1. Waiting for the Train
Although there are several signs in Japanese, not every station has explicit rules about the expected way to get on and off the trains. While waiting for a train, there will be painted markers on the ground indicating where the train doors will stop. If you're not the first person to arrive at the platform, you'll surely see people queuing up behind these indicators, in double-file lines. Make your way to the back of the line and wait for the train to approach.
While the stations usually announce this, please stand behind the yellow line for your safety. Also, these lines, with their raised bumps, are intended to assist blind and visually-impaired passengers. So be sure to stand behind—not on—the line.
2. Getting on the Train
When the train arrives, the two lines will split on either side of the door. This creates a clear pathway for those exiting the train. Once those passengers have alighted, the lines can begin to enter the train without breaking formation.
It's considered proper to make your way to the center of the train, in the aisles between the seats, to avoid blocking the pathway. While this isn't always possible, especially in rush hour, it's courteous to avoid standing right in front of the door.
3. Courtesy Seats
Located at either end of the train car, yusenseki (Courtesy Seats) are very visibly marked as special seating for elderly or injured passengers, expecting mothers and passengers with disabilities. Parents holding young babies are typically allowed in this area as well. While it’s fine to relax in this section when there are few passengers, you should relinquish your seat to any passengers who might need it.
Also, while you're in the vicinity of the yusenseki, be sure to avoid using your mobile phone, even just to check your messages, as it could cause issues for passengers with pacemakers or other electronic implants. While many train etiquette rules are punished by a silent glare, infractions committed in the priority area tend to get more serious, as passengers tend to be more vocal about their rights there.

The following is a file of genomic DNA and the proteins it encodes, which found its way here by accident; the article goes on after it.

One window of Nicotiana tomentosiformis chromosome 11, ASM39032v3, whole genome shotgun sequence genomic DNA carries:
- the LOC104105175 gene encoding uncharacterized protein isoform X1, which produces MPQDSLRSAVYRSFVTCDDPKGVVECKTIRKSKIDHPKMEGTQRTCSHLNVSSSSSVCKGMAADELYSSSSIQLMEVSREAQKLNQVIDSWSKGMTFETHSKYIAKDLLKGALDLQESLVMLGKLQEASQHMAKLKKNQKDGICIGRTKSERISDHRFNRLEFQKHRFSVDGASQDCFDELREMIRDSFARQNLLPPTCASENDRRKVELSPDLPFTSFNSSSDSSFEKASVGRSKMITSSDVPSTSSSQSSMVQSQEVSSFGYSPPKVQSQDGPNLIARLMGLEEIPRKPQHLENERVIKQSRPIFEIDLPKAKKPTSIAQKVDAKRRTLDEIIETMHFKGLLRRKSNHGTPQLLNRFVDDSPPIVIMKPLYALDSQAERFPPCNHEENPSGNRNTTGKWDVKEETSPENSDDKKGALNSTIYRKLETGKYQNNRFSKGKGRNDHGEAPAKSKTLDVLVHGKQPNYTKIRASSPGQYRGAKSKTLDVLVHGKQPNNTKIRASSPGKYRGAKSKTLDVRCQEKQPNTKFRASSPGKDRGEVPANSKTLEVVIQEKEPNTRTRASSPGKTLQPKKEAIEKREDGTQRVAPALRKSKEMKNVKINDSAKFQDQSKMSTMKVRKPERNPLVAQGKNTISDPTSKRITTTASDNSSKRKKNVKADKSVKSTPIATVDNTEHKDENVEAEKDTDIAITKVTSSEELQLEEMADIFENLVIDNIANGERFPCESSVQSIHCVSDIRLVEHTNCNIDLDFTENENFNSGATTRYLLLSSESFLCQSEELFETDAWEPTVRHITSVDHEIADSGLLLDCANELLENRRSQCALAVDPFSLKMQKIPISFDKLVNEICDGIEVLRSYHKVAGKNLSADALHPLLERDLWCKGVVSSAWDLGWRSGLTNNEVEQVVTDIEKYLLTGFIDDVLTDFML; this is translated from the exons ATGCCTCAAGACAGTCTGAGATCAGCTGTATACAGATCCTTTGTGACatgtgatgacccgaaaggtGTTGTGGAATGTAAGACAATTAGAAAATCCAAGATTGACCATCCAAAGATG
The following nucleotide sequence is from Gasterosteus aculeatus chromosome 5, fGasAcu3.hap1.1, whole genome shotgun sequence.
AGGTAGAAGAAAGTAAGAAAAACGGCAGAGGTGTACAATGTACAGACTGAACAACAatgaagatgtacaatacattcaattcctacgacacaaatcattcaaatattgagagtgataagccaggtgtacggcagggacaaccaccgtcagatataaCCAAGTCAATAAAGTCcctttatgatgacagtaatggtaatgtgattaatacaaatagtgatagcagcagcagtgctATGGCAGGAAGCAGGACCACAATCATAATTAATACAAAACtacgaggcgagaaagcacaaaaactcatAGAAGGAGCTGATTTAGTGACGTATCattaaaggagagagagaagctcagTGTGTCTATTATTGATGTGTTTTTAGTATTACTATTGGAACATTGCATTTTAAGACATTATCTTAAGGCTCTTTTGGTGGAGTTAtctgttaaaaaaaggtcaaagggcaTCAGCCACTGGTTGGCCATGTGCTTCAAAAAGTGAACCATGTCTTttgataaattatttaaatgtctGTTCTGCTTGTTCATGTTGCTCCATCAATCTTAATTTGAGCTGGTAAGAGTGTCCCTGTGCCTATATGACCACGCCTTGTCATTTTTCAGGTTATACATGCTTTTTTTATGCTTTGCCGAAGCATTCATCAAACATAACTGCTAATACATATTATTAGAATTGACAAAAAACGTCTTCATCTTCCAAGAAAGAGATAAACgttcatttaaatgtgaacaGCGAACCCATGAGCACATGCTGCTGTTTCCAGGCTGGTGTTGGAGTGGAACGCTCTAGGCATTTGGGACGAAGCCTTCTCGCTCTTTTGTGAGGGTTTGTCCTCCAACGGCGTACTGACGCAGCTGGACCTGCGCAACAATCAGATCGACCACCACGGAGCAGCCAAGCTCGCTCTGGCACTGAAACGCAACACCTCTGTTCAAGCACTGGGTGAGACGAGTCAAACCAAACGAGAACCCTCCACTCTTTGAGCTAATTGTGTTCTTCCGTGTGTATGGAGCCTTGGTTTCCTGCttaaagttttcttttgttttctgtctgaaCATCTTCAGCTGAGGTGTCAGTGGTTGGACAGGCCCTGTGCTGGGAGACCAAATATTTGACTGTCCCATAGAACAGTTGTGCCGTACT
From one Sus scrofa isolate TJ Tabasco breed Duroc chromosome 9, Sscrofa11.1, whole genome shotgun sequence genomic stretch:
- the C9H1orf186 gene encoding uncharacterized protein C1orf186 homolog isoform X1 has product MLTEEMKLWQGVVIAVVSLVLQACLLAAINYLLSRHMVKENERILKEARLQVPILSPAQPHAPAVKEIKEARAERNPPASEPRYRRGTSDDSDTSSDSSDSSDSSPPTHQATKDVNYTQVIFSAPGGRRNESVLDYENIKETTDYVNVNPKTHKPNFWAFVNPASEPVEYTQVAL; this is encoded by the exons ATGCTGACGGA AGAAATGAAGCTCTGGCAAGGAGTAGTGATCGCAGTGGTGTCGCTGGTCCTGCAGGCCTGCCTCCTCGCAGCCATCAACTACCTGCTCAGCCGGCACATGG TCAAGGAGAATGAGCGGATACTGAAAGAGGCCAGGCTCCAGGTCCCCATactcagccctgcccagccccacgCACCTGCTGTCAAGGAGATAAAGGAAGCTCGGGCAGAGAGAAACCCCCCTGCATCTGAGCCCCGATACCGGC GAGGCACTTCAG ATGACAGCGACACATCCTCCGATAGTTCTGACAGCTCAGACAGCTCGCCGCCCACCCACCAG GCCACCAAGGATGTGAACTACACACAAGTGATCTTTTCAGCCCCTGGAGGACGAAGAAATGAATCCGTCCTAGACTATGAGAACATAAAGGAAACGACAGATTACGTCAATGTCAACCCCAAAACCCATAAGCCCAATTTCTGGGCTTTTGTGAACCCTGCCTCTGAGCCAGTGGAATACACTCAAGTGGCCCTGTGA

Of course, this courtesy of giving up your seat to passengers who might need it should be extended to all seats. Simply standing and making a gesture to the intended recipient is enough to get their attention, but keep in mind that, as a matter of Japanese politeness, they may refuse at first. So be persistent. While it’s common to see locals with their heads bowed—sleeping, reading, texting or otherwise avoiding eye contact with fellow riders—strive to be an ideal passenger and your fellow commuters will appreciate the gesture.
Rush hour trains can get incredibly congested, leaving very little room for baggage. You can easily image the discomfort of being crushed by someone's work bag or backpack. Using the overhead storage rack will help alleviate this problem, as well as give your hands a break. If you can't make it to the rack, placing your heavy bags at your feet or below your waistline will also make the ride more comfortable for your crammed companions.
5. Alighting the Train
Getting off the train is fairly simple, as most passengers will line up outside the train in the fashion described above. However, if you're standing right in front of the door as the train reaches a station, you're expected to exit the train, standing to the side of the doors, to let those getting off do so. It's allowed to stand slightly in front of the queuing passengers in order to get back on the train before they do, so no need to walk to the back of the waiting line. Just make sure that you move closer to the center of the train in order to avoid blocking the doors again.